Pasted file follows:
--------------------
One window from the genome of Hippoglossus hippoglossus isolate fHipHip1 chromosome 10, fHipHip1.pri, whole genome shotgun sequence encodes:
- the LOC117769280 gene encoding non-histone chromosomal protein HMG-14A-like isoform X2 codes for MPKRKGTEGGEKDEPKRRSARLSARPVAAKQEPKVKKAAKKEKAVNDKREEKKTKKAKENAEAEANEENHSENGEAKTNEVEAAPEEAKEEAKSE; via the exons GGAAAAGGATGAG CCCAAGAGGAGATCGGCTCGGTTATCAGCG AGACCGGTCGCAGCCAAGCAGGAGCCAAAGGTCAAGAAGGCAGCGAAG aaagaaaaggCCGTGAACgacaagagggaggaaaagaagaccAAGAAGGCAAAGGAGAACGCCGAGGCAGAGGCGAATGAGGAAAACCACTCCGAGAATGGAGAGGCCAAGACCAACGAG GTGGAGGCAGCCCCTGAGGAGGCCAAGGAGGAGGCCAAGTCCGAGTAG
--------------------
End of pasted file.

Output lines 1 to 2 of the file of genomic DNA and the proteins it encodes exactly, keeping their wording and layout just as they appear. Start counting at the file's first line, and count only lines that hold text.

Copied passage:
One window from the genome of Hippoglossus hippoglossus isolate fHipHip1 chromosome 10, fHipHip1.pri, whole genome shotgun sequence encodes:
- the LOC117769280 gene encoding non-histone chromosomal protein HMG-14A-like isoform X2 codes for MPKRKGTEGGEKDEPKRRSARLSARPVAAKQEPKVKKAAKKEKAVNDKREEKKTKKAKENAEAEANEENHSENGEAKTNEVEAAPEEAKEEAKSE; via the exons GGAAAAGGATGAG CCCAAGAGGAGATCGGCTCGGTTATCAGCG AGACCGGTCGCAGCCAAGCAGGAGCCAAAGGTCAAGAAGGCAGCGAAG aaagaaaaggCCGTGAACgacaagagggaggaaaagaagaccAAGAAGGCAAAGGAGAACGCCGAGGCAGAGGCGAATGAGGAAAACCACTCCGAGAATGGAGAGGCCAAGACCAACGAG GTGGAGGCAGCCCCTGAGGAGGCCAAGGAGGAGGCCAAGTCCGAGTAG